In my years of working in IT sales, I have seen one general tag tossed about when it comes to discussing the role of a sales person; “Relationship manager”. To be honest, this is not far from truth. The era of sales people is long gone and we in sales have become little more than “mail forwarders” and “meeting organizers” between client and our internal organization. I have seen people taking pride in the fact that they KNOW the client, even if not what they actually sell (and that’s fine with them). A typical salesperson at a vendor has been used to “selling “ products(or services) and licenses for far too long. Even in the name of selling solutions, all we have been selling is productized services. The basic approach to selling has not undergone any change for a long time even though the quality of selling has gone down substantially. It served all of us, up till now. Nothing can be more perilous for sales careers.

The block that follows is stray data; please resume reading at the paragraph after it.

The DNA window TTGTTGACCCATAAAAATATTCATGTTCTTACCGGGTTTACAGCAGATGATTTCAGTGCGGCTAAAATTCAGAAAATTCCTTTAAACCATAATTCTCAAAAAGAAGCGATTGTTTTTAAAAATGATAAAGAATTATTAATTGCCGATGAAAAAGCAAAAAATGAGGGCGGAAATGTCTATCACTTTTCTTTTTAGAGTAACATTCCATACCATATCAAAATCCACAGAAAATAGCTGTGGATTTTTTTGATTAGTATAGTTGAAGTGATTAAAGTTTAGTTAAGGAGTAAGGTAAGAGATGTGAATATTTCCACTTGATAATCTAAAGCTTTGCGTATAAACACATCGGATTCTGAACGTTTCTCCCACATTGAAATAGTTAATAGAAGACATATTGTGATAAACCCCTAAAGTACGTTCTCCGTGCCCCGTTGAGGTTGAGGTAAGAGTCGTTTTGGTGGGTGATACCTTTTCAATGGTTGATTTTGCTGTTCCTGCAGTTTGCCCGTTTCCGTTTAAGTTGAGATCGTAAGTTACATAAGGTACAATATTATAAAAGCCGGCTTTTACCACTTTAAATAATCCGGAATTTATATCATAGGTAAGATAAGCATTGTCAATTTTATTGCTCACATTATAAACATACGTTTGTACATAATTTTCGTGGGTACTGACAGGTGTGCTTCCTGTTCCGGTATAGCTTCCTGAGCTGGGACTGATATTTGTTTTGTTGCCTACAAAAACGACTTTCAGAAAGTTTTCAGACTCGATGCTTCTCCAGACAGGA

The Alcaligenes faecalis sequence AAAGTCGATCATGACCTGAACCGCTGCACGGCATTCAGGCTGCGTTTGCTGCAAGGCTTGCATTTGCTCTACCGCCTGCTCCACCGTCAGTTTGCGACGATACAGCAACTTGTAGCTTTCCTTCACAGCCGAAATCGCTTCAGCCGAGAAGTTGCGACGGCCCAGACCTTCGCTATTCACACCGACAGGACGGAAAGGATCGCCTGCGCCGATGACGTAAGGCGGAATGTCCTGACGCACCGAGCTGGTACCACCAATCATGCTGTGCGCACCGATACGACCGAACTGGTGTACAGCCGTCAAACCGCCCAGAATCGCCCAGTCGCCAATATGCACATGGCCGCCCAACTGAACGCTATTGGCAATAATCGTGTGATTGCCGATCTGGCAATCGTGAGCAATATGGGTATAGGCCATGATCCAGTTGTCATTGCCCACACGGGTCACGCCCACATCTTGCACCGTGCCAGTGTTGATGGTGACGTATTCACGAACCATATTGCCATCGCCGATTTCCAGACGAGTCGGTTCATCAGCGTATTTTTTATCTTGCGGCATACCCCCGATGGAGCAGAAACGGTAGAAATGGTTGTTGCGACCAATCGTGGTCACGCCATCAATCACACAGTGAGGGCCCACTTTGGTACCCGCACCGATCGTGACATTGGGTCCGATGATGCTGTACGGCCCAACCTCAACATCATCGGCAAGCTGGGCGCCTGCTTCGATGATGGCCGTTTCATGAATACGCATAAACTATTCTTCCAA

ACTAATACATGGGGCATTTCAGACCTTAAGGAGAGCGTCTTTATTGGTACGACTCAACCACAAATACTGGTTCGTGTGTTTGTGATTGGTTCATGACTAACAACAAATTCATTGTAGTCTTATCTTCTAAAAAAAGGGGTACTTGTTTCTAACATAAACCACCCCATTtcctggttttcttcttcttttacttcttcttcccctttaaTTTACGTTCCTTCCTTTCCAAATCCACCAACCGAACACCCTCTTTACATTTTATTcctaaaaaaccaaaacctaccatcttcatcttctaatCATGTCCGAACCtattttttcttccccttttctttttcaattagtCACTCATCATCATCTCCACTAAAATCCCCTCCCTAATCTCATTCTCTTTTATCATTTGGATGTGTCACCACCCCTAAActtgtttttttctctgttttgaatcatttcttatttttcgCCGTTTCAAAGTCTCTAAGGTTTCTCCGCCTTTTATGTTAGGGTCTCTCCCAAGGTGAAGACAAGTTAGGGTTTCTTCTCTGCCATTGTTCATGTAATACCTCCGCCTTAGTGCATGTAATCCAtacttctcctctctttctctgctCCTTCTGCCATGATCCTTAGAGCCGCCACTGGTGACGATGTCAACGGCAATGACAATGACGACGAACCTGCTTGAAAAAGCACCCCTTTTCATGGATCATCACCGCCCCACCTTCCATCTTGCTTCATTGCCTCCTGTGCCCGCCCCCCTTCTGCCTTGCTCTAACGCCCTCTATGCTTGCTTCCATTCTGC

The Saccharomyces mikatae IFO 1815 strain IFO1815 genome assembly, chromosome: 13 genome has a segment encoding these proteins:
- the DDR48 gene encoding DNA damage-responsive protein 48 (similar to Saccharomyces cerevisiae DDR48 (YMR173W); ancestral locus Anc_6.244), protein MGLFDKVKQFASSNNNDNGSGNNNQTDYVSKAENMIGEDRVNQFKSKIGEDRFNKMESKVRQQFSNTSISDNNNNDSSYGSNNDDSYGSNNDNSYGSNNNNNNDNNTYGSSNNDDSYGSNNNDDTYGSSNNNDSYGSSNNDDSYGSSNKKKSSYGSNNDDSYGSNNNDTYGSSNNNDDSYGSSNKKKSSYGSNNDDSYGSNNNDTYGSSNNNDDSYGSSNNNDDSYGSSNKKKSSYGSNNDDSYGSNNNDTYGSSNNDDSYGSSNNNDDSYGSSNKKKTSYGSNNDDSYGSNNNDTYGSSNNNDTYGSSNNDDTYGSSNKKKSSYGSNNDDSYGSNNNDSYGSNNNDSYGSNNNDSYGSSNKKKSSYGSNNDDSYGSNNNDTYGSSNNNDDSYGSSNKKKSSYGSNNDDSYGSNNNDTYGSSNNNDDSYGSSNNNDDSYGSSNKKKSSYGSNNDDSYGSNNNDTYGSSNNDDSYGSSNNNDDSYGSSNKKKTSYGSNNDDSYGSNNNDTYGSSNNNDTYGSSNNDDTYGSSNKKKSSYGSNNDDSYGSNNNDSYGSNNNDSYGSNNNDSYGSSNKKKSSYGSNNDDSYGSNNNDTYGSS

In most cloud based delivery models, IT services sales is becoming increasingly dependent on the internet and the touch points for the client from the vendor side are shrinking. In fact in case of certain segments in the market, e.g SMEs, a cloud vendor may never see a client for the whole lifecycle of the service consumption. Even in case of large enterprise accounts, with their own IT teams for implementations, the actual sales part of the whole engagement would undergo a drastic change with little “sales” required than ever before. When you can download a service in a few minutes (with all its features and details available at the click of a few buttons), you hardly need the same old “salesman” skills. Clients have never had it so easy “buying” products and services in any period of time than today. So what’s the change required and how should sales people cope with these changes? Let’s  look at the sales roles in the vendor organizations and how these roles have to change to find an answer: